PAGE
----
James Sharp (1618-1679) was a Scottish prelate whose political realism saw him shift from moderate Presbyterianism to became a supporter and agent of episcopacy in Scotland. Born at Banff Castle, the son William Sharp, Sheriff Clerk of the county of Banffshire, Sharp studied divinity at King's College, Aberdeen. In 1638, after the signing of the national covenant, he travelled to England in search of preferment there but was back in Scotland by 1642 as a regent at St Andrews University. Appointed minister at Crail in 1648, he became leader of the moderate wing of the Church of Scotland known as the Resolutioners in 1650 and led the search for reconciliation in the divided church for the next decade. In 1651, he was taken prisoner by Oliver Cromwell's forces and held for a year. Following Cromwell's death, Sharp was sent to London to represent the interests of the moderate Resolutioners, but appeared to his former associates to have conspired with General George Monk (1608-70) to bring about the restoration of King Charles II, and to restore the Episcopalian system in Scotland. Although he claimed to believe in a Presbyterian future for Scotland when in 1661, he moved back to St Andrews as principal of St Marys College and professor of divinity, he was also kings chaplain in Scotland and tainted by Royalist connections. When the Scottish parliament passed the Act Concerning Religion and Church Government on which imposed royal supremacy on decision-making in the governance of the church, re-establishment of episcopacy in Scotland became inevitable and Sharp chose to try to influence it from the inside rather than oppose it as a Presbyterian, leaving him vulnerable to accusations of treachery. He accepted the post of archbishop of St. Andrews and head of the Church in Scotland, though opposed by Samuel Rutherford (1600-1661) and Robert Blair (1583 - 1666). Sharp began to repress the nonconformists and while his ability to act depended on the political ascendancy of his allies or enemies, he was a marked man. The Scottish parliament passed the Act of Supremacy in 1669 and again Sharp was seen to be to blame, although he had in fact opposed it. His vision for an independent church governed by a moderate episcopacy was in ruins. He became the focus of popular hatred and on the 3rd May, 1679 he was hauled from his coach on Magus Muir (west of St. Andrews) by a group of Covenanters and murdered.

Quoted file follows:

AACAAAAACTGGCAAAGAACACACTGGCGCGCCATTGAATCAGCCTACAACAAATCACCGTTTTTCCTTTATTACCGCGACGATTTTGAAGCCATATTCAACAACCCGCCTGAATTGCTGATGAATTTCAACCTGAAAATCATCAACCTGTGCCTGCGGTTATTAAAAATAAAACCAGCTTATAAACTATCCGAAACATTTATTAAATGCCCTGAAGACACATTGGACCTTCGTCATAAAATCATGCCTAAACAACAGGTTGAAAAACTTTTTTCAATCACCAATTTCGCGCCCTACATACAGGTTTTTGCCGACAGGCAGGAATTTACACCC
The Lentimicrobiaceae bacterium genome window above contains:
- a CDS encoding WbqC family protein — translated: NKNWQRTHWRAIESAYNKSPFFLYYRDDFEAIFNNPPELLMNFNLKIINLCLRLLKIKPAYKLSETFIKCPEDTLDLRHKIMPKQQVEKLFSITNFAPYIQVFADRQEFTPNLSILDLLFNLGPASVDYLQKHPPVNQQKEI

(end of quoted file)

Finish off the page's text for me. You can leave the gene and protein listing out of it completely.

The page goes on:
John Maitland (1616-1682) was 2nd earl of Lauderdale and later first duke of Lauderdale, marquis of March and gentleman of the Bedchamber. He had started out as a covenanter, signing the solemn league and covenant in 1643, but switched allegiance to the royalists after the civil war and gained the favour of Charles II. After the Restoration, he was appointed secretary of state forScotland, served in the Cabal ministry and dominated the political scene in Scotland as lord high commissioner. He gained an English peerage as earl of Guildford in 1674. However his regime was ruthless and arbitrary, his harsh persecution of the covenanters almost led to rebellion, and he was widely reviled. After various intrigues he was deprived of his offices in 1682 and died shortly afterwards.